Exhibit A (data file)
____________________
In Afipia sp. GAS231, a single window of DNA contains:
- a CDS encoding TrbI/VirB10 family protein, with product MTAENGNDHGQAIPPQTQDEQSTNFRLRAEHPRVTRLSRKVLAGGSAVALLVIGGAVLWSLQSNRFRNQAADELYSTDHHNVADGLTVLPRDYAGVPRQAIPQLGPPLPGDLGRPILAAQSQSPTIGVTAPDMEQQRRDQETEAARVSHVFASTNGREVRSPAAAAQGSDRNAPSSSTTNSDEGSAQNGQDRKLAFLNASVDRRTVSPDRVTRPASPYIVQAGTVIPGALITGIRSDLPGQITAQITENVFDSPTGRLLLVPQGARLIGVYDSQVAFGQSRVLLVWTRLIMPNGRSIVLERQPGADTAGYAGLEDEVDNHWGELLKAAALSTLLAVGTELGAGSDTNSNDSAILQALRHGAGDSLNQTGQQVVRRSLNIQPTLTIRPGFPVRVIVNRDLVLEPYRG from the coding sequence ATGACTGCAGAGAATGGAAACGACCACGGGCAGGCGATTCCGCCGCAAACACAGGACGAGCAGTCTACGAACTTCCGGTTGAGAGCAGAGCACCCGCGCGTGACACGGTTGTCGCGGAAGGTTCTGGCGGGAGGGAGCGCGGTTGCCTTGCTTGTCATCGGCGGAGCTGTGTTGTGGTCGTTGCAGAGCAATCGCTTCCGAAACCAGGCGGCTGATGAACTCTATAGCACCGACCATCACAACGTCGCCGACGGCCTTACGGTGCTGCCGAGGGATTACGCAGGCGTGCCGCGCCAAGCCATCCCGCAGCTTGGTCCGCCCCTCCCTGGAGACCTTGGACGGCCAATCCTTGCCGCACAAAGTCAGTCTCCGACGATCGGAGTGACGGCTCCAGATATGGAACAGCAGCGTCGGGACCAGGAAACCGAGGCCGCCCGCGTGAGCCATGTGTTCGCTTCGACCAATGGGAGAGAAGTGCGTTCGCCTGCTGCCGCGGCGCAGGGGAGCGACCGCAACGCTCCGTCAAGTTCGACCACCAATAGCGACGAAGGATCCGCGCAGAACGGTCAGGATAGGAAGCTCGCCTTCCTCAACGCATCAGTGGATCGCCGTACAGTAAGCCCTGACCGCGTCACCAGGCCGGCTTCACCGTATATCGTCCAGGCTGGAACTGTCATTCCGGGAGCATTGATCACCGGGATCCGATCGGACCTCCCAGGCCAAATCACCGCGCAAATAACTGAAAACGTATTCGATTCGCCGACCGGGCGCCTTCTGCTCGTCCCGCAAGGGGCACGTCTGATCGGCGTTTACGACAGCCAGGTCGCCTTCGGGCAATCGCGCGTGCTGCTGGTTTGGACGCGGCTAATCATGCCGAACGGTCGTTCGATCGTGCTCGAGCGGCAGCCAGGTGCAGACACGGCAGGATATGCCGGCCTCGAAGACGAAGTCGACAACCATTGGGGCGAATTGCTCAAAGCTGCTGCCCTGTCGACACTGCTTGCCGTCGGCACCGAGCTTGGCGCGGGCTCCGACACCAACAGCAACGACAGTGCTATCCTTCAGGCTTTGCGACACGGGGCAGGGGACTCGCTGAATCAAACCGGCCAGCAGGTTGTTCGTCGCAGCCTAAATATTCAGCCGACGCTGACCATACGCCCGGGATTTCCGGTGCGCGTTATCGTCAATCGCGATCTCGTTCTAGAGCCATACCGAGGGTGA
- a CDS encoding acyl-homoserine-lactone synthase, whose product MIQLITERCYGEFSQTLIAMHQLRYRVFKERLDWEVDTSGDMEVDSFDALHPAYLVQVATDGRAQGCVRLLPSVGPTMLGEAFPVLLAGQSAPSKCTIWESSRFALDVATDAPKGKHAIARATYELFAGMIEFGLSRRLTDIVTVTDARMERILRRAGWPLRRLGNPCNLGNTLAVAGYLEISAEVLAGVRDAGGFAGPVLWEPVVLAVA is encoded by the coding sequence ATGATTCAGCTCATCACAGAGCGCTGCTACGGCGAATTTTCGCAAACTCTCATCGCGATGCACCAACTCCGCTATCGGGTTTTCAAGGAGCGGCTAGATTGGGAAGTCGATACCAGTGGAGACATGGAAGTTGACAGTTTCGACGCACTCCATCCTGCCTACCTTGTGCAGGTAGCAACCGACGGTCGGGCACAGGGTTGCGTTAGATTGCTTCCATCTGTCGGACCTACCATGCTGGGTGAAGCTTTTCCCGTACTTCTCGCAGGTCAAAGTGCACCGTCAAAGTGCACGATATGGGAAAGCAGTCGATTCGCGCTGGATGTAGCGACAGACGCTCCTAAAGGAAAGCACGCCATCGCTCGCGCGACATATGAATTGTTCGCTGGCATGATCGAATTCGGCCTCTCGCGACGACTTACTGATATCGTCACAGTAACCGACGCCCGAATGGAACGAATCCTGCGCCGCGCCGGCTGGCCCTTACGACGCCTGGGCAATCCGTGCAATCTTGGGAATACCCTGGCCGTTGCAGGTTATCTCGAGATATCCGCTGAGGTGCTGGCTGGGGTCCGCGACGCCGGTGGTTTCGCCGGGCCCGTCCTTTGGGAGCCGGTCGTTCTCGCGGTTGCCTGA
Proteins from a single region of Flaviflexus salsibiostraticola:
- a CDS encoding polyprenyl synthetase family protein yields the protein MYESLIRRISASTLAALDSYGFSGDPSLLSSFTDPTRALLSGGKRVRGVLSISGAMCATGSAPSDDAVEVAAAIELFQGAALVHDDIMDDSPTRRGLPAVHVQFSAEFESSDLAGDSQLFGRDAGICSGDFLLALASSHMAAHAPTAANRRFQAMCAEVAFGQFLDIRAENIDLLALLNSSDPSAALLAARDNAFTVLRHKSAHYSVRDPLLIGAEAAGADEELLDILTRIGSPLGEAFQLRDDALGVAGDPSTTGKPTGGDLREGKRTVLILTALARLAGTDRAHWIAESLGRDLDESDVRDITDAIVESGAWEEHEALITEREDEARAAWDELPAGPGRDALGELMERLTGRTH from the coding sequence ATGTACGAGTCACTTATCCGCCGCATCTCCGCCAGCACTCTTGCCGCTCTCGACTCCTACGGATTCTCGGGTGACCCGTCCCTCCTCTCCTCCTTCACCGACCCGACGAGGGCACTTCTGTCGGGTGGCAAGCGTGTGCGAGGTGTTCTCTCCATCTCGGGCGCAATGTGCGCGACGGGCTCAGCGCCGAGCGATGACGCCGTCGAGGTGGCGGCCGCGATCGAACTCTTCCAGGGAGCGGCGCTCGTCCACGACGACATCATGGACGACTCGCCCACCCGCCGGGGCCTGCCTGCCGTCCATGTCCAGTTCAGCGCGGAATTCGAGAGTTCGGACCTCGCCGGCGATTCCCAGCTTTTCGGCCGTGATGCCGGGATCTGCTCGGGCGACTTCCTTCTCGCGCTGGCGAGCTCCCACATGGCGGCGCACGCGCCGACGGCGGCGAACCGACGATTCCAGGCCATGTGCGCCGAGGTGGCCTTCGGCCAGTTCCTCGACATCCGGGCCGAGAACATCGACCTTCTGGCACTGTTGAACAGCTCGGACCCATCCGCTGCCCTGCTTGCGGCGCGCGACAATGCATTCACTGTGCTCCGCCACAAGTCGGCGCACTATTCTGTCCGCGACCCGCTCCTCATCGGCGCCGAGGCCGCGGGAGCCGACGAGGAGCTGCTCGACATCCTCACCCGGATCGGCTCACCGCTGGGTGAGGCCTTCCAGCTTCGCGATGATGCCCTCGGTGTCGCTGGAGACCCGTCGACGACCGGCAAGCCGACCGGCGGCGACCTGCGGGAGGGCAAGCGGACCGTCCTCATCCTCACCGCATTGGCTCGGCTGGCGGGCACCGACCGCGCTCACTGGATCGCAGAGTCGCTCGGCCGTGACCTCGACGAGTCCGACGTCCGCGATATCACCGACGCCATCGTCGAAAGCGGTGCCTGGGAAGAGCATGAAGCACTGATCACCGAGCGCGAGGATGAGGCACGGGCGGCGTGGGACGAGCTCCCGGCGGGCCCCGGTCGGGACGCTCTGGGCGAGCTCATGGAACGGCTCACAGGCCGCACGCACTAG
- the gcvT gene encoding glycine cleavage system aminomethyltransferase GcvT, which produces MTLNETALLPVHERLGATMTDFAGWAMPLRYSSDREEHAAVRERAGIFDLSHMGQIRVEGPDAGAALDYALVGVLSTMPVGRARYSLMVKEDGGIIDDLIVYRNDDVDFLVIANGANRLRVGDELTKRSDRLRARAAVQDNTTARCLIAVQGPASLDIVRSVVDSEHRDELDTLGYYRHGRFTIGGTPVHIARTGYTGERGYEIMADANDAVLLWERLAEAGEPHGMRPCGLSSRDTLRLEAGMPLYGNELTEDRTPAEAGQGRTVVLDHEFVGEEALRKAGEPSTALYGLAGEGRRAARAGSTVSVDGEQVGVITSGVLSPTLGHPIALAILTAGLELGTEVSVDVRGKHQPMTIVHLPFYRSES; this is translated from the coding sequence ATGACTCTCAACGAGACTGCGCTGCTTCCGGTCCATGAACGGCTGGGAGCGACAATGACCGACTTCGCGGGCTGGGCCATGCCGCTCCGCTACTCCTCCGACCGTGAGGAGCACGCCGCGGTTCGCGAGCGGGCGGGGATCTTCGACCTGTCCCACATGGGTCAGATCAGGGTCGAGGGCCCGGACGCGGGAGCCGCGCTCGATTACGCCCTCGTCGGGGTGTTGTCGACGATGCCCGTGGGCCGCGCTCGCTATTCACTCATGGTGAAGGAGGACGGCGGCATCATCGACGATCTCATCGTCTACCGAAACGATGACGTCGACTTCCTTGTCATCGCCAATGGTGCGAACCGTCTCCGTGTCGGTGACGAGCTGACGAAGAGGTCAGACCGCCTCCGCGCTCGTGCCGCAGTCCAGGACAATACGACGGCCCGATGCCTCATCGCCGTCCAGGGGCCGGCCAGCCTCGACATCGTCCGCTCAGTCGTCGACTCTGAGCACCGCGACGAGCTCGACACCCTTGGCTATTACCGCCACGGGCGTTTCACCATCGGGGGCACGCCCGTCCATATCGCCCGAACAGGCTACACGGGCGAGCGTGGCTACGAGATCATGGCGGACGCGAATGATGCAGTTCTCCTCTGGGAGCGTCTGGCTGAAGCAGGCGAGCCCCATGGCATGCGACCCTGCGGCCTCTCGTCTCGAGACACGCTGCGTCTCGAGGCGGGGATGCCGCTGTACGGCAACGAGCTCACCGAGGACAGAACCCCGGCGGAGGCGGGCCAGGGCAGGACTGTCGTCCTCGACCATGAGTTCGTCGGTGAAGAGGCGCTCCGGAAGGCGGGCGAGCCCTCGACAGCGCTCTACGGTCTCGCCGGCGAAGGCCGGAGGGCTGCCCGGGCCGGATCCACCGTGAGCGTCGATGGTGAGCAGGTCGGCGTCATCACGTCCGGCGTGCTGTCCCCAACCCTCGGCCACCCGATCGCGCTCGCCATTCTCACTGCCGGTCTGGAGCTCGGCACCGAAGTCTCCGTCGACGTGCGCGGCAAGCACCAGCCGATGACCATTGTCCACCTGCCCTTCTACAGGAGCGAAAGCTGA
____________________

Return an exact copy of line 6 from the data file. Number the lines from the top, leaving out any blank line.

- the gcvT gene encoding glycine cleavage system aminomethyltransferase GcvT, which produces MTLNETALLPVHERLGATMTDFAGWAMPLRYSSDREEHAAVRERAGIFDLSHMGQIRVEGPDAGAALDYALVGVLSTMPVGRARYSLMVKEDGGIIDDLIVYRNDDVDFLVIANGANRLRVGDELTKRSDRLRARAAVQDNTTARCLIAVQGPASLDIVRSVVDSEHRDELDTLGYYRHGRFTIGGTPVHIARTGYTGERGYEIMADANDAVLLWERLAEAGEPHGMRPCGLSSRDTLRLEAGMPLYGNELTEDRTPAEAGQGRTVVLDHEFVGEEALRKAGEPSTALYGLAGEGRRAARAGSTVSVDGEQVGVITSGVLSPTLGHPIALAILTAGLELGTEVSVDVRGKHQPMTIVHLPFYRSES; this is translated from the coding sequence ATGACTCTCAACGAGACTGCGCTGCTTCCGGTCCATGAACGGCTGGGAGCGACAATGACCGACTTCGCGGGCTGGGCCATGCCGCTCCGCTACTCCTCCGACCGTGAGGAGCACGCCGCGGTTCGCGAGCGGGCGGGGATCTTCGACCTGTCCCACATGGGTCAGATCAGGGTCGAGGGCCCGGACGCGGGAGCCGCGCTCGATTACGCCCTCGTCGGGGTGTTGTCGACGATGCCCGTGGGCCGCGCTCGCTATTCACTCATGGTGAAGGAGGACGGCGGCATCATCGACGATCTCATCGTCTACCGAAACGATGACGTCGACTTCCTTGTCATCGCCAATGGTGCGAACCGTCTCCGTGTCGGTGACGAGCTGACGAAGAGGTCAGACCGCCTCCGCGCTCGTGCCGCAGTCCAGGACAATACGACGGCCCGATGCCTCATCGCCGTCCAGGGGCCGGCCAGCCTCGACATCGTCCGCTCAGTCGTCGACTCTGAGCACCGCGACGAGCTCGACACCCTTGGCTATTACCGCCACGGGCGTTTCACCATCGGGGGCACGCCCGTCCATATCGCCCGAACAGGCTACACGGGCGAGCGTGGCTACGAGATCATGGCGGACGCGAATGATGCAGTTCTCCTCTGGGAGCGTCTGGCTGAAGCAGGCGAGCCCCATGGCATGCGACCCTGCGGCCTCTCGTCTCGAGACACGCTGCGTCTCGAGGCGGGGATGCCGCTGTACGGCAACGAGCTCACCGAGGACAGAACCCCGGCGGAGGCGGGCCAGGGCAGGACTGTCGTCCTCGACCATGAGTTCGTCGGTGAAGAGGCGCTCCGGAAGGCGGGCGAGCCCTCGACAGCGCTCTACGGTCTCGCCGGCGAAGGCCGGAGGGCTGCCCGGGCCGGATCCACCGTGAGCGTCGATGGTGAGCAGGTCGGCGTCATCACGTCCGGCGTGCTGTCCCCAACCCTCGGCCACCCGATCGCGCTCGCCATTCTCACTGCCGGTCTGGAGCTCGGCACCGAAGTCTCCGTCGACGTGCGCGGCAAGCACCAGCCGATGACCATTGTCCACCTGCCCTTCTACAGGAGCGAAAGCTGA